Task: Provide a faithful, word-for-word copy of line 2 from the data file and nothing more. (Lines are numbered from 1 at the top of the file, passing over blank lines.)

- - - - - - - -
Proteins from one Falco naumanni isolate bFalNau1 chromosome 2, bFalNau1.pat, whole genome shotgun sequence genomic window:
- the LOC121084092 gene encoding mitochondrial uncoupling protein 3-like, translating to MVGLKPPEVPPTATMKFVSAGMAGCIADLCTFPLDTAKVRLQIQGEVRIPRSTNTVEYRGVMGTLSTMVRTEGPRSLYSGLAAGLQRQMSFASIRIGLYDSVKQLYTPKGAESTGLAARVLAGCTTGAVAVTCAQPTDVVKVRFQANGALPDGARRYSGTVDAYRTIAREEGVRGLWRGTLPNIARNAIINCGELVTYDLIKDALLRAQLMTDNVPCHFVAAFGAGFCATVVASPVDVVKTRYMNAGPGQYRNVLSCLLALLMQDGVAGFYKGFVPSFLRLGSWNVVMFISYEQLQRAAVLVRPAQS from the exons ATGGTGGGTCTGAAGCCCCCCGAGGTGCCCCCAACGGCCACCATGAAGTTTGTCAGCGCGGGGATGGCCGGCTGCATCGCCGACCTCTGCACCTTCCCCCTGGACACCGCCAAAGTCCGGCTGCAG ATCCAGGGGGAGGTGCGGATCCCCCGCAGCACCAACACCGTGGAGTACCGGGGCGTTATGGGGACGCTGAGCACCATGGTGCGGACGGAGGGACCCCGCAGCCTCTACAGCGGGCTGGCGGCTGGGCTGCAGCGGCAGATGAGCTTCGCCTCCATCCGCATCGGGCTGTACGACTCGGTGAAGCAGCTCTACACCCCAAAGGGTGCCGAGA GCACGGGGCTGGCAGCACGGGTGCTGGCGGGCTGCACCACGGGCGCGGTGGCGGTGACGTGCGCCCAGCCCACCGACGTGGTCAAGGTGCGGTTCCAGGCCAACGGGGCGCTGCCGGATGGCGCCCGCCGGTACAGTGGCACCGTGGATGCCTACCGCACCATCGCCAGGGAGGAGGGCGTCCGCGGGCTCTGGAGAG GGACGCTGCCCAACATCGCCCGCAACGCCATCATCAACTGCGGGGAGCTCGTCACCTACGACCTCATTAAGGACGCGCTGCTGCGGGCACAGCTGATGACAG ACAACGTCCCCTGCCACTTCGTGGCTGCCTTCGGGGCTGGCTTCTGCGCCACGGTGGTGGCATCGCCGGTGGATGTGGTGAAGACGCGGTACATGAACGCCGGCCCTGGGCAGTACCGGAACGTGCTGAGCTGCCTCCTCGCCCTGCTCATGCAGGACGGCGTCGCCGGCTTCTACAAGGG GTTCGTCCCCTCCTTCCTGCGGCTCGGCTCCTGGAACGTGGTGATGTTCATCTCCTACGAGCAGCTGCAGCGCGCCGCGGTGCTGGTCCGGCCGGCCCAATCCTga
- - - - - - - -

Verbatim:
- the LOC121084092 gene encoding mitochondrial uncoupling protein 3-like, translating to MVGLKPPEVPPTATMKFVSAGMAGCIADLCTFPLDTAKVRLQIQGEVRIPRSTNTVEYRGVMGTLSTMVRTEGPRSLYSGLAAGLQRQMSFASIRIGLYDSVKQLYTPKGAESTGLAARVLAGCTTGAVAVTCAQPTDVVKVRFQANGALPDGARRYSGTVDAYRTIAREEGVRGLWRGTLPNIARNAIINCGELVTYDLIKDALLRAQLMTDNVPCHFVAAFGAGFCATVVASPVDVVKTRYMNAGPGQYRNVLSCLLALLMQDGVAGFYKGFVPSFLRLGSWNVVMFISYEQLQRAAVLVRPAQS from the exons ATGGTGGGTCTGAAGCCCCCCGAGGTGCCCCCAACGGCCACCATGAAGTTTGTCAGCGCGGGGATGGCCGGCTGCATCGCCGACCTCTGCACCTTCCCCCTGGACACCGCCAAAGTCCGGCTGCAG ATCCAGGGGGAGGTGCGGATCCCCCGCAGCACCAACACCGTGGAGTACCGGGGCGTTATGGGGACGCTGAGCACCATGGTGCGGACGGAGGGACCCCGCAGCCTCTACAGCGGGCTGGCGGCTGGGCTGCAGCGGCAGATGAGCTTCGCCTCCATCCGCATCGGGCTGTACGACTCGGTGAAGCAGCTCTACACCCCAAAGGGTGCCGAGA GCACGGGGCTGGCAGCACGGGTGCTGGCGGGCTGCACCACGGGCGCGGTGGCGGTGACGTGCGCCCAGCCCACCGACGTGGTCAAGGTGCGGTTCCAGGCCAACGGGGCGCTGCCGGATGGCGCCCGCCGGTACAGTGGCACCGTGGATGCCTACCGCACCATCGCCAGGGAGGAGGGCGTCCGCGGGCTCTGGAGAG GGACGCTGCCCAACATCGCCCGCAACGCCATCATCAACTGCGGGGAGCTCGTCACCTACGACCTCATTAAGGACGCGCTGCTGCGGGCACAGCTGATGACAG ACAACGTCCCCTGCCACTTCGTGGCTGCCTTCGGGGCTGGCTTCTGCGCCACGGTGGTGGCATCGCCGGTGGATGTGGTGAAGACGCGGTACATGAACGCCGGCCCTGGGCAGTACCGGAACGTGCTGAGCTGCCTCCTCGCCCTGCTCATGCAGGACGGCGTCGCCGGCTTCTACAAGGG GTTCGTCCCCTCCTTCCTGCGGCTCGGCTCCTGGAACGTGGTGATGTTCATCTCCTACGAGCAGCTGCAGCGCGCCGCGGTGCTGGTCCGGCCGGCCCAATCCTga